Speech recognition is prevalent in the modern world of technology - voice assistants, which enable hands-free dialing for smartphone users (helpful for drivers), voice control in car infotainment modules, voice searching - all of those appliances have automatic speech recognition as the core of their functionalities.
What is ASR?
It is a process of acquiring a transcribed sentence from a speech sample. It allows a user to communicate with the computer in the most natural, human-like way - by simply recording a speech and sending it to the algorithm, which will process the acoustic waves in order to translate the sentence from verbal format to the text one.
One may ask whether we really need such systems or if they are useful at all - using automatic speech recognition systems enable people with various physical disabilities to easily operate within the application. While not always being able to input the text by hand, the user can verbally interact with the system – similar situation is with driver operating the entertainment system by voice commands: he doesn’t have to take his hands of the steering wheel to change the radio station, answer the phone call or to set the route on the navigation system.
Automatic Speech Recognition allows a user to communicate with the computer in the most natural, human-like way - by simply recording a speech and sending it to the algorithm, which will process the acoustic waves in order to translate the sentence from verbal format to the text one.
How do we develop ASR solutions?
Creating a speech recognition system in conventional, deterministic way is a tremendous task - the algorithm would have to recognize usually over a hundred thousand of words: English has about 170,000 of words in current use, languages like Chinese has even more, which leads us to conclusion that classical approach to development of such system is inadequate. Those concerns may be solved by using machine learning - creating an AI-driven solution is beneficent both in terms of accuracy and development: training a model on sufficient amount of data is easier to execute and later, at the deployment stage, there are already mature tools to allow inferences on the model in the production environment.
The process of creating an automatic speech recognition system mostly consists of acquiring a sufficient amount of voice samples with required quality and using them as training data for an AI model. That’s the point which actually is the most troublesome - training a machine learning model needs data. A lot. If we want to have an accurate, versatile model, 10 hours of recorded speech samples is not enough, even 100 hours doesn’t mean much to the model - one of the best performing models for English has been trained on over 30,000 hours of voice samples!
Example - Arabic speech-to-text transcription
At Numlabs, we’ve tried to approach the speech recognition by creating an Arabic language speech-to-text transcription system. In our case, the model was using Mozilla DeepSpeech, open-source engine for speech recognition. The core of this engine based on techniques presented in Baidu's Deep Speech research paper. It allows to train a model for any language, requiring only the dataset and the alphabet with letters appearing in the transcription.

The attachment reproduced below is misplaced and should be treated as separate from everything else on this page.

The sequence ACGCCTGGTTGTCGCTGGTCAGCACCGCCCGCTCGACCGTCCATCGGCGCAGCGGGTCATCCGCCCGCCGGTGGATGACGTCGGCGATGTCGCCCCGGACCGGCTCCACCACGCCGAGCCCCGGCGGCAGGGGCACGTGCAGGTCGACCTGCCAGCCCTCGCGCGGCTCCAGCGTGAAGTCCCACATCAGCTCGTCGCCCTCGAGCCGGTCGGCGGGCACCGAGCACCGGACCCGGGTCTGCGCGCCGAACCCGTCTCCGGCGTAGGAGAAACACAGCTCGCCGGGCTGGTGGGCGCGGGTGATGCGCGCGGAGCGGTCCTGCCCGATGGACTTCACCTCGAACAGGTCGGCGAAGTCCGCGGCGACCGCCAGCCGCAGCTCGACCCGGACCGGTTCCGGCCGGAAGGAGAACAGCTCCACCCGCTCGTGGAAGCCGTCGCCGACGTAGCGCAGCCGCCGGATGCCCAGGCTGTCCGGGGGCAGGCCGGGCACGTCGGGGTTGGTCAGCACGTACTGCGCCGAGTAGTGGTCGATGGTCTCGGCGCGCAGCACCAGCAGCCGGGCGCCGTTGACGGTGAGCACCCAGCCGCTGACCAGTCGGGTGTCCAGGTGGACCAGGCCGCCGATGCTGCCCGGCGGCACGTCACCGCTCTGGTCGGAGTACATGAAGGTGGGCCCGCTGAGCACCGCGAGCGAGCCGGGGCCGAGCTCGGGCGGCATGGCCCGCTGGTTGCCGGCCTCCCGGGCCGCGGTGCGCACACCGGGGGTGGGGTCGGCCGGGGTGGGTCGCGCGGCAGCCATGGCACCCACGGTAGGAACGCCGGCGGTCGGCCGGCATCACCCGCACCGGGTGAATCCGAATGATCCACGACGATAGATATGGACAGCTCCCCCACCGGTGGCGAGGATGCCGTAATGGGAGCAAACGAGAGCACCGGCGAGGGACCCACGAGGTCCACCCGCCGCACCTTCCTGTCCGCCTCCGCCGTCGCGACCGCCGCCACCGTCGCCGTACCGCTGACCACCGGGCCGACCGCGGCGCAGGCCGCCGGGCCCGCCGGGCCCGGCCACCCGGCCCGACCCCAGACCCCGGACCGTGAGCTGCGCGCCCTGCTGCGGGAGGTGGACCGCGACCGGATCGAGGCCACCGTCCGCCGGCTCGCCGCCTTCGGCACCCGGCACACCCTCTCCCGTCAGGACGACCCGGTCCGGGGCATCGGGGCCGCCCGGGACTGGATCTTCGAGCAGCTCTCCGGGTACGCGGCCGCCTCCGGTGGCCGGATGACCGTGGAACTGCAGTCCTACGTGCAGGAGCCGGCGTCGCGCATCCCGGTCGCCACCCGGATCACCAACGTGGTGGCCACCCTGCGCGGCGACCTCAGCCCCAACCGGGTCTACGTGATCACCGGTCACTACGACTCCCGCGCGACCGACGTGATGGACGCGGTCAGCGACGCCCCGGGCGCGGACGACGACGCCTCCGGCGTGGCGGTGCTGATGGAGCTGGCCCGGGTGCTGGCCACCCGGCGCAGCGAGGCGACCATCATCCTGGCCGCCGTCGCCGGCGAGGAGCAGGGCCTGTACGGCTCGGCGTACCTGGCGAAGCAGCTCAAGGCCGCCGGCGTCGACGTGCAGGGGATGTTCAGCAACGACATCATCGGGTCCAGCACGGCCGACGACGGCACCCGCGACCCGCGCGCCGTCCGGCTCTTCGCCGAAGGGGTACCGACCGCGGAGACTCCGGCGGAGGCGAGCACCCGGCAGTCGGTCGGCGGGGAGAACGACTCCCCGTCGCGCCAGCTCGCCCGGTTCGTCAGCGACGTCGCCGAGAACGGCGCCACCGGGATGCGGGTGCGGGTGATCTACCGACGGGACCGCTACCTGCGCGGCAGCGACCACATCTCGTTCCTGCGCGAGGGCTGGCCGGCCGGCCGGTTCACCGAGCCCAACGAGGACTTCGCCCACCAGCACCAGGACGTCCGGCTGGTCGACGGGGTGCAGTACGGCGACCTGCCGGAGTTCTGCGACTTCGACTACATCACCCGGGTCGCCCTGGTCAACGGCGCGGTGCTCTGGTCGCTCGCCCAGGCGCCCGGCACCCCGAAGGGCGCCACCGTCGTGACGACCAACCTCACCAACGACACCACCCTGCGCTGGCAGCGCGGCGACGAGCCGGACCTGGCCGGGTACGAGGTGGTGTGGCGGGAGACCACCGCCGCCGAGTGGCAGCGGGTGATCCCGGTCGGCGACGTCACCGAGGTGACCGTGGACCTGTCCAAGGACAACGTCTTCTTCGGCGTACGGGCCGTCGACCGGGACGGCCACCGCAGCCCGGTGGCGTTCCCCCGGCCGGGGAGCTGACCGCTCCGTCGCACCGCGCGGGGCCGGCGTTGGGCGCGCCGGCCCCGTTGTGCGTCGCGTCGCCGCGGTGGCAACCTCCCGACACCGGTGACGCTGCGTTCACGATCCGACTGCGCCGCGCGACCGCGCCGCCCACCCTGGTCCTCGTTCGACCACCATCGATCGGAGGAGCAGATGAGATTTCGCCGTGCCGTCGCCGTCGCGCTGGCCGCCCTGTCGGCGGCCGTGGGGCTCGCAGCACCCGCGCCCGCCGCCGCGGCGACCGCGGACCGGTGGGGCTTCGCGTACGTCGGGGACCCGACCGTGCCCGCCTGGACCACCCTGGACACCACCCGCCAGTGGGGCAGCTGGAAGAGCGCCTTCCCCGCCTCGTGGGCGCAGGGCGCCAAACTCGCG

The dataset used for the training is Mozilla Common Voice - open-source dataset library, with speech samples from various languages, which are annotated by the community members. In case of Arabic, there are 49 hours of validated speech samples - it seems like an insufficient amount, but let’s try how accurate the model will be with such limited resources.
To show the importance of having as much speech samples as possible, we’ve trained 3 models: one with a tenth of an original dataset, second with a half of the dataset and the last one was using all samples for training. The results are presented on the histogram below:
We can clearly see that the more samples we have, the better the results are. Model will never achieve accuracy of 100%, but it’s possible to get to the level of over 90%, provided big enough dataset.
Human performance versus AI
Now, we have a trained model for Arabic. But was it really necessary to develop an AI-driven solution? How would a person perform in such task? The research on comparing human performance with an algorithm has been carried out at Microsoft, with results presented in a paper. It states that accuracy for a careful human transcription is between 95.5 and 95.9%, while a quick transcription lowers it to 90.4%. Careful transcription usually takes a lot of time, sometimes even multiple hearings, while user often demands results as soon as possible. AI-powered solutions allow us to process the speech faster than the human, while maintaining even higher accuracy - the state-of-the-art models can achieve accuracy of over 98%!
The given article gives an idea about automatic speech recognition - what it is, why to use it, how to create it, and most important - how to make it work. It’s only an introduction to the topic, in the next article we will show more technical approach, with describing the model’s structure and showing prospects for development - since there’s a lot of area to explore.